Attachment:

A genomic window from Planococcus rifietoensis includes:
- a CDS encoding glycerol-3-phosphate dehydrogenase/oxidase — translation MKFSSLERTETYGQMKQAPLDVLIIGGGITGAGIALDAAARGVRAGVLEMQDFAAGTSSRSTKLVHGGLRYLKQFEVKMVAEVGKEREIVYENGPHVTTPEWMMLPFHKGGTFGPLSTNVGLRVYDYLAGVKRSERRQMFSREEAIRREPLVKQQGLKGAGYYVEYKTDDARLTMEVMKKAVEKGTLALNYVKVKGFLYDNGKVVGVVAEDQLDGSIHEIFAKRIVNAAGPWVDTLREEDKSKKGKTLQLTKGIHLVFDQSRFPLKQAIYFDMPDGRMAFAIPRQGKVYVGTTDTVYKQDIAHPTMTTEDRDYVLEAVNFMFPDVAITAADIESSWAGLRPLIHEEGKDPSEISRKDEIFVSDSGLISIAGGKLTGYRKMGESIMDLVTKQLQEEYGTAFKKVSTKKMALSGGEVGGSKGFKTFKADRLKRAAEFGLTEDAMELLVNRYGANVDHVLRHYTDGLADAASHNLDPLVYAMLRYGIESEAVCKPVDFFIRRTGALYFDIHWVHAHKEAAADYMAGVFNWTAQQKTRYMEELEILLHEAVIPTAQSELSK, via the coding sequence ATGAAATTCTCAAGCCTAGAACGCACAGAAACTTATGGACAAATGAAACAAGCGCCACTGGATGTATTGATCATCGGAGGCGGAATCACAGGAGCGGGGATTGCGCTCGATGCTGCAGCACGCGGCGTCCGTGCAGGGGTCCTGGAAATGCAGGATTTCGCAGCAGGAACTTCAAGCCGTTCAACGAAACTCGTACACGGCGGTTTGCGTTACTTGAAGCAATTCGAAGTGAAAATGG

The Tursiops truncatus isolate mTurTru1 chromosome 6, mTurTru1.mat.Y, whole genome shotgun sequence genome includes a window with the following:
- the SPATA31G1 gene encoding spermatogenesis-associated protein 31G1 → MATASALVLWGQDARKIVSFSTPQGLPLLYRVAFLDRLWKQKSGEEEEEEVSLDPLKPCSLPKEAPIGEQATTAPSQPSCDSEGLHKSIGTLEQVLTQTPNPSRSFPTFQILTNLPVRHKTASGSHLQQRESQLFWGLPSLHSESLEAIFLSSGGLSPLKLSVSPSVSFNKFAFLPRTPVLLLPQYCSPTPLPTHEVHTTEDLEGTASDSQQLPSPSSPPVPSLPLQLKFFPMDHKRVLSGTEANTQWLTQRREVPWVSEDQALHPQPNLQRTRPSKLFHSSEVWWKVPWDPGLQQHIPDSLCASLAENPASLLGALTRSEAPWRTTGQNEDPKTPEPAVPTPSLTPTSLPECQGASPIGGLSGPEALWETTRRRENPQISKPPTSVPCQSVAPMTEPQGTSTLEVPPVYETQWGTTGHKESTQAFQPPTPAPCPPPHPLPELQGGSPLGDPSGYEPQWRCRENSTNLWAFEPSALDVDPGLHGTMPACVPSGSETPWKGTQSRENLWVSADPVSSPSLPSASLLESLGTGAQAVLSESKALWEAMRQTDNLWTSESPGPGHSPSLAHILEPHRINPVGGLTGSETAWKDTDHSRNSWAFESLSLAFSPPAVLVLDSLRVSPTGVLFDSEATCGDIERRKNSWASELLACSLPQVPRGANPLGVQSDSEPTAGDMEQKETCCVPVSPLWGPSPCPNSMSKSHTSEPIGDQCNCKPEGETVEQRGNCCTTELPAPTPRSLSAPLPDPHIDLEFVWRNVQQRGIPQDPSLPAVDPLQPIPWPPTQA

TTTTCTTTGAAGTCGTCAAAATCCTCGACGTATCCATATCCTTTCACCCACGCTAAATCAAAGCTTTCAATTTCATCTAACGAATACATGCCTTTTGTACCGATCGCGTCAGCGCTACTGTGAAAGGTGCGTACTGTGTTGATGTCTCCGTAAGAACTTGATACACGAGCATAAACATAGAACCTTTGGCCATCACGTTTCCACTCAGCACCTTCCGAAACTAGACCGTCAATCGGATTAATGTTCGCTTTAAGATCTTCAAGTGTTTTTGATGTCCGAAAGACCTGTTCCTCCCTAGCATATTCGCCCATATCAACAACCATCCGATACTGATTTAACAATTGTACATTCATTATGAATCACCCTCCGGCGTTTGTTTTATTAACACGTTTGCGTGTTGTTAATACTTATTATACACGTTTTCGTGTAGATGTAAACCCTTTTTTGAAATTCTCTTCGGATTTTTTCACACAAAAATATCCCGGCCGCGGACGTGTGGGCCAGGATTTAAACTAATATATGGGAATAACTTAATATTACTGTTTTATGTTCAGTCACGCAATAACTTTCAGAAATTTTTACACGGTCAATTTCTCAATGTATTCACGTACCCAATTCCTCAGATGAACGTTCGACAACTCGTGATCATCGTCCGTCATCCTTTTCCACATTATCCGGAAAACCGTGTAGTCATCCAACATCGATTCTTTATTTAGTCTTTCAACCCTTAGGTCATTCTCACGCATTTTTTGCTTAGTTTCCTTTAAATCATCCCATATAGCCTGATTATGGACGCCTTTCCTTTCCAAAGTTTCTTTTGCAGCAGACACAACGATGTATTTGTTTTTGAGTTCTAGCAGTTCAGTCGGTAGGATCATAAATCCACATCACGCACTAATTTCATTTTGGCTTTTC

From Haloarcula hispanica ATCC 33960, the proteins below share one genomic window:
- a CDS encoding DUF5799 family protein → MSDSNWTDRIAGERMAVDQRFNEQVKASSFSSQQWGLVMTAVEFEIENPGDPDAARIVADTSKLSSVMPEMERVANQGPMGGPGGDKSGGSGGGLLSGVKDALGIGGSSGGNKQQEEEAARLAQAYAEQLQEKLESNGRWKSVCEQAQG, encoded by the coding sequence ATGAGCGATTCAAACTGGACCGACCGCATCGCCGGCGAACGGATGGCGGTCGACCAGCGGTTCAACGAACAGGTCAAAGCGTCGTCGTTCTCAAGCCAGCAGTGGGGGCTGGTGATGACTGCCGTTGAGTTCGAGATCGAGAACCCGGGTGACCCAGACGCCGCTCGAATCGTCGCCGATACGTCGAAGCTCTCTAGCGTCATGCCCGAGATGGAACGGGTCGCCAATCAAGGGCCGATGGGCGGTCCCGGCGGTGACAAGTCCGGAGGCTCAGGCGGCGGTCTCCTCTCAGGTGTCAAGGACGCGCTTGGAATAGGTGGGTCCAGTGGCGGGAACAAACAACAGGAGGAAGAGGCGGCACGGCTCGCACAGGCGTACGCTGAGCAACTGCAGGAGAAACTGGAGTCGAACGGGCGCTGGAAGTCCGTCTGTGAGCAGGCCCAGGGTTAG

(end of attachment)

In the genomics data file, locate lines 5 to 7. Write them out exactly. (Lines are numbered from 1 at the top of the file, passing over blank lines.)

TTTTCTTTGAAGTCGTCAAAATCCTCGACGTATCCATATCCTTTCACCCACGCTAAATCAAAGCTTTCAATTTCATCTAACGAATACATGCCTTTTGTACCGATCGCGTCAGCGCTACTGTGAAAGGTGCGTACTGTGTTGATGTCTCCGTAAGAACTTGATACACGAGCATAAACATAGAACCTTTGGCCATCACGTTTCCACTCAGCACCTTCCGAAACTAGACCGTCAATCGGATTAATGTTCGCTTTAAGATCTTCAAGTGTTTTTGATGTCCGAAAGACCTGTTCCTCCCTAGCATATTCGCCCATATCAACAACCATCCGATACTGATTTAACAATTGTACATTCATTATGAATCACCCTCCGGCGTTTGTTTTATTAACACGTTTGCGTGTTGTTAATACTTATTATACACGTTTTCGTGTAGATGTAAACCCTTTTTTGAAATTCTCTTCGGATTTTTTCACACAAAAATATCCCGGCCGCGGACGTGTGGGCCAGGATTTAAACTAATATATGGGAATAACTTAATATTACTGTTTTATGTTCAGTCACGCAATAACTTTCAGAAATTTTTACACGGTCAATTTCTCAATGTATTCACGTACCCAATTCCTCAGATGAACGTTCGACAACTCGTGATCATCGTCCGTCATCCTTTTCCACATTATCCGGAAAACCGTGTAGTCATCCAACATCGATTCTTTATTTAGTCTTTCAACCCTTAGGTCATTCTCACGCATTTTTTGCTTAGTTTCCTTTAAATCATCCCATATAGCCTGATTATGGACGCCTTTCCTTTCCAAAGTTTCTTTTGCAGCAGACACAACGATGTATTTGTTTTTGAGTTCTAGCAGTTCAGTCGGTAGGATCATAAATCCACATCACGCACTAATTTCATTTTGGCTTTTC

From Haloarcula hispanica ATCC 33960, the proteins below share one genomic window:
- a CDS encoding DUF5799 family protein → MSDSNWTDRIAGERMAVDQRFNEQVKASSFSSQQWGLVMTAVEFEIENPGDPDAARIVADTSKLSSVMPEMERVANQGPMGGPGGDKSGGSGGGLLSGVKDALGIGGSSGGNKQQEEEAARLAQAYAEQLQEKLESNGRWKSVCEQAQG, encoded by the coding sequence ATGAGCGATTCAAACTGGACCGACCGCATCGCCGGCGAACGGATGGCGGTCGACCAGCGGTTCAACGAACAGGTCAAAGCGTCGTCGTTCTCAAGCCAGCAGTGGGGGCTGGTGATGACTGCCGTTGAGTTCGAGATCGAGAACCCGGGTGACCCAGACGCCGCTCGAATCGTCGCCGATACGTCGAAGCTCTCTAGCGTCATGCCCGAGATGGAACGGGTCGCCAATCAAGGGCCGATGGGCGGTCCCGGCGGTGACAAGTCCGGAGGCTCAGGCGGCGGTCTCCTCTCAGGTGTCAAGGACGCGCTTGGAATAGGTGGGTCCAGTGGCGGGAACAAACAACAGGAGGAAGAGGCGGCACGGCTCGCACAGGCGTACGCTGAGCAACTGCAGGAGAAACTGGAGTCGAACGGGCGCTGGAAGTCCGTCTGTGAGCAGGCCCAGGGTTAG